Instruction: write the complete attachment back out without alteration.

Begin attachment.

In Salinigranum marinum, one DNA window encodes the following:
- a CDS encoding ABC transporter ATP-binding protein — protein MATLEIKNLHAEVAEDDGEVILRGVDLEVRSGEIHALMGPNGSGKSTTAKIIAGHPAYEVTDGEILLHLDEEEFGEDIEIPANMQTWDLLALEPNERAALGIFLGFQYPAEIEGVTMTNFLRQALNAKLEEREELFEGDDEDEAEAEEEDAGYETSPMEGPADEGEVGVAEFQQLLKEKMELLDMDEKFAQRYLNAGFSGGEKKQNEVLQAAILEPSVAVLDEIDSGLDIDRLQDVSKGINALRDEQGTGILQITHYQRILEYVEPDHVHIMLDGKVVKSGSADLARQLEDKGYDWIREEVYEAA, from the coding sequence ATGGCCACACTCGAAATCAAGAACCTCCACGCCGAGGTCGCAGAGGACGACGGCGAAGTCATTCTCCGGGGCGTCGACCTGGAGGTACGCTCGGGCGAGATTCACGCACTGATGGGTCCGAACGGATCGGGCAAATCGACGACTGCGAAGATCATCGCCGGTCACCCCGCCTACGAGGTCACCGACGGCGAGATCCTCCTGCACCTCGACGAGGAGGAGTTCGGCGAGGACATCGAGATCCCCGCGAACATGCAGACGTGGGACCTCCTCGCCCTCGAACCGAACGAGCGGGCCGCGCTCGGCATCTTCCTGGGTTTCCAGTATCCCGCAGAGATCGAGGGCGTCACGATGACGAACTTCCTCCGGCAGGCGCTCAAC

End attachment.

In Salinigranum marinum, one DNA window encodes the following:
- a CDS encoding ABC transporter ATP-binding protein — protein MATLEIKNLHAEVAEDDGEVILRGVDLEVRSGEIHALMGPNGSGKSTTAKIIAGHPAYEVTDGEILLHLDEEEFGEDIEIPANMQTWDLLALEPNERAALGIFLGFQYPAEIEGVTMTNFLRQALNAKLEEREELFEGDDEDEAEAEEEDAGYETSPMEGPADEGEVGVAEFQQLLKEKMELLDMDEKFAQRYLNAGFSGGEKKQNEVLQAAILEPSVAVLDEIDSGLDIDRLQDVSKGINALRDEQGTGILQITHYQRILEYVEPDHVHIMLDGKVVKSGSADLARQLEDKGYDWIREEVYEAA, from the coding sequence ATGGCCACACTCGAAATCAAGAACCTCCACGCCGAGGTCGCAGAGGACGACGGCGAAGTCATTCTCCGGGGCGTCGACCTGGAGGTACGCTCGGGCGAGATTCACGCACTGATGGGTCCGAACGGATCGGGCAAATCGACGACTGCGAAGATCATCGCCGGTCACCCCGCCTACGAGGTCACCGACGGCGAGATCCTCCTGCACCTCGACGAGGAGGAGTTCGGCGAGGACATCGAGATCCCCGCGAACATGCAGACGTGGGACCTCCTCGCCCTCGAACCGAACGAGCGGGCCGCGCTCGGCATCTTCCTGGGTTTCCAGTATCCCGCAGAGATCGAGGGCGTCACGATGACGAACTTCCTCCGGCAGGCGCTCAAC